B Informed Patient Conference 2001
From as far away as Spokane, Chicago, and Dallas, forty people living with chronic hepatitis B attended the first patient conference "B-Informed 2001" the weekend of June 8 - 10. The Hepatitis B Foundation (HBF) in collaboration with the Online Hepatitis B Information and Support List (HB-L) sponsored this groundbreaking meeting just for "hepBers".
For the first time, patients were able to freely pat each other on the shoulder or embrace, show their tears and share their laughter. The conference blended the emotional, the practical, and the intellectual. As the patients soaked up information from experts, they began to feel less alone in their daily struggle with this chronic disease.
The meeting started with introductions and welcome comments from the HBF and the HB-L. Chari Cohen, MPH, kicked off the information sessions with a presentation about results from her survey conducted this past winter using the HB-L support group.
Paul Cohen, Esq. spoke about employment issues in the context of the American with Disabilities Act (ADA). "This powerful statute provides protection for people who are unable to perform work or who are perceived as being unable. It can protect you from unfair treatment caused by reality or perception."
Key points in ADA law are that it could protect patients, that employees have rights, and employers (with 15 or more employees) are required to make an effort to accommodate health problems or disabilities. But, patients must speak up and talk to their employees about their situation.
For insurance problems, there are "appeals processes" for every health plan that may be used if coverage or reimbursement for treatment is denied. States generally have insurance boards where patients can also appeal insurance company decisions.
Research and Treatment
The most recent research was presented on antivirals, immino sugars, and combination therapies. "We look for an anti-viral treatment anywhere we have a lead," stated Dr. Tim Block. He provided a highly informative talk using simple analogies to explain the disease, the research and treatments.
An update on adefovir dipivoxil, a drug in phase III clinical trials, was provided by Gilead. Participants interrogated the drug reps, demanding an explanation of the FDA approval process and why treatments are available in other countries that are not available in the U.S. Gilead explained that there are so few HBV drugs in this country because the drug development process is a complicated and tedious process that may take 10 to 15 years.
Patients expressed concern about potential kidney damage due to adefovir. Gilead explained that this was a problem identified in early trials of the drug for HIV. In those trials, HIV patients were given 160 mg compared with only 10 mg for HBV patients. Since the clinical trials for HBV are not yet completed, the question about nephrotoxicity cannot yet be fully answered.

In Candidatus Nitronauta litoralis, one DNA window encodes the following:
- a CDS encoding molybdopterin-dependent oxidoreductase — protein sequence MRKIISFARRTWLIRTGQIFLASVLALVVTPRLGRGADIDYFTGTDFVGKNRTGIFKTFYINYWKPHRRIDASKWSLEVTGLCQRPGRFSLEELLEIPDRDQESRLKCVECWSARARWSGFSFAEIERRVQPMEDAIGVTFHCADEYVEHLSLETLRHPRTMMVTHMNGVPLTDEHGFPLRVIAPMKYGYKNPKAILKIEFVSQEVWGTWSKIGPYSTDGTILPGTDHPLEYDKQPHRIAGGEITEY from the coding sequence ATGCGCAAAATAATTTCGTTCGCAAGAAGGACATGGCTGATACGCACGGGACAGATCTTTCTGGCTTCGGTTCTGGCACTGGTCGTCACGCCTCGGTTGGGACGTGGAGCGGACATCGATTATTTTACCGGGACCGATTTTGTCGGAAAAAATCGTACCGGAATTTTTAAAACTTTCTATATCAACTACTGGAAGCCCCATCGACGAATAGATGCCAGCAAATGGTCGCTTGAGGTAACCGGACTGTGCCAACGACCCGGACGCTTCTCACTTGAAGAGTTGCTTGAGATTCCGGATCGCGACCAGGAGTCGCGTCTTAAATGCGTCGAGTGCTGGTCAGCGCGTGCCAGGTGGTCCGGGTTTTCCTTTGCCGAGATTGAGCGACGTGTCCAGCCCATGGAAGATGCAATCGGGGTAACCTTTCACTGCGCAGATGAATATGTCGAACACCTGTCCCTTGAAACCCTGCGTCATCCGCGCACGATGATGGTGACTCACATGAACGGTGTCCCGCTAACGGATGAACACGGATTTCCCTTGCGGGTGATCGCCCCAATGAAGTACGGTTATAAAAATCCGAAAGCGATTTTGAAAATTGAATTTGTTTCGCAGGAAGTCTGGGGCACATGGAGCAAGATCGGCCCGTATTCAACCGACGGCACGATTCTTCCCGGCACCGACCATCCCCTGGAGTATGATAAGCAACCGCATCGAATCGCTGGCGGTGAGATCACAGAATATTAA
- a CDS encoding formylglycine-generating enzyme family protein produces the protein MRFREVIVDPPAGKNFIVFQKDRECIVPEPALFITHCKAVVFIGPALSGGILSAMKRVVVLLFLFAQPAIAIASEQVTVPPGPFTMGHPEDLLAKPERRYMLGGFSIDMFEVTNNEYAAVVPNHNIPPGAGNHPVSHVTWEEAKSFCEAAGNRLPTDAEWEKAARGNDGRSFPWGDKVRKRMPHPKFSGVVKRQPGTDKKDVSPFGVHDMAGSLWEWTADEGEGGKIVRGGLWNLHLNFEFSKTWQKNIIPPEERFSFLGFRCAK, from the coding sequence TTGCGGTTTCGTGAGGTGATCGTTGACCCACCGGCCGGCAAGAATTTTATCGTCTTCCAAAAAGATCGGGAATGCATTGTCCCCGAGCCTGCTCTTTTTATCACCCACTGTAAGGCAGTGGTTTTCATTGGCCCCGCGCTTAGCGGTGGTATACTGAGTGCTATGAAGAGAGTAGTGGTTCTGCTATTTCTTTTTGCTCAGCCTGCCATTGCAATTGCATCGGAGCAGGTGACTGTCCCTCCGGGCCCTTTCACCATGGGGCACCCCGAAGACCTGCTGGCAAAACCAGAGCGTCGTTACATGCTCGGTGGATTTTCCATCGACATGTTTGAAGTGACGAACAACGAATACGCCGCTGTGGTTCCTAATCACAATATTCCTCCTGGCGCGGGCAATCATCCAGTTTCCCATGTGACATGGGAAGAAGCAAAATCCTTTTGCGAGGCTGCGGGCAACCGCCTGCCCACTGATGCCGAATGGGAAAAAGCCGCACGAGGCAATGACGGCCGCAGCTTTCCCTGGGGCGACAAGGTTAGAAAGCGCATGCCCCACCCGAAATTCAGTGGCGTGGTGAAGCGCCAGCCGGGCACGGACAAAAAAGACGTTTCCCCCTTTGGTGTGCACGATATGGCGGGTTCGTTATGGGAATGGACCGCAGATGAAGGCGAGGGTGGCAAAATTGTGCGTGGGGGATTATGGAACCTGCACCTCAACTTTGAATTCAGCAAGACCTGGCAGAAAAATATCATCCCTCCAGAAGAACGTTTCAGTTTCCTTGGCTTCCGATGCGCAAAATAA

Drs. Tom London and Ken Rothstein led a lively Q&A session about treatment and liver transplants. Most participants sought information on their personal situations. While their questions were answered, both doctors repeatedly advised them to go back and talk with their own doctors or seek a second opinion if they were unsatisfied. As Dr. Rothstein stated forcefully, "I've been a patient for non-hepatitis illnesses, and my best advice is that you have to put your docs' backs against the wall to get the answers to all of the questions that you're asking today."
The question of how much of a variable cirrhosis is for liver cancer was raised. The answer is that cirrhosis increases risk tremendously and patients should be monitored frequently. However, 25 percent of patients who develop liver cancer have normal alpha-fetoprotein (AFP). Therefore, Dr. Rothstein emphasized the importance of receiving regular ultrasounds, which will catch small tumors as soon as three months after the most recent screening.
The risks and benefits of liver biopsy were discussed extensively. Of note is that not all chronic carriers nor all liver tranplant candidates require biopsies. With any biopsy, there is always a risk of bleeding and/or "seeding" additional virus through the liver as a result of the process, thus each decision is individualized.
E Antigen "Flip Flop"
Most patients believe that once they seroconvert from HBV e-antigen positive to negative (HBeAg-), and then produce antibody to the e-antigen (HBeAb+), this is a permanent result. It has been discovered, however, that there are patients who will "flip-flop" between e-antigen negative and positive for awhile before finally stabilizing. Other patients will continue to bounce back and forth indefinitely. Although this "flip-flop" is known to be an immunological response, the biological mechanism is not yet understood.
Dr. London also explained that the e-antigen is only a surrogate marker that does not necessarily have any pathogenic meaning. HBV DNA levels provide more information about the liver's condition than the e-antigen or e-antibody status.
Same Time Next Year?
The information sessions concluded Saturday evening outside under the stars with HB-L members sharing their expertise.
Christopher spoke about nutrition, the importance of listening to your body for what it needs; Pam spoke about 'activism" and encouraged "hepBers" to learn from the HIV community to effect positive change; and Maureen spoke about the concerns of parents with children who have HBV.
Finally, the participants shared personal comments about the conference and everyone unanimously agreed that there should be another meeting next year because there is still so much more to learn and share. As one participant summed up so well, "This was an excellent meeting for information and it was really fantastic meeting all those screen names in person. Cyber contact is fine but it will never replace human connections!"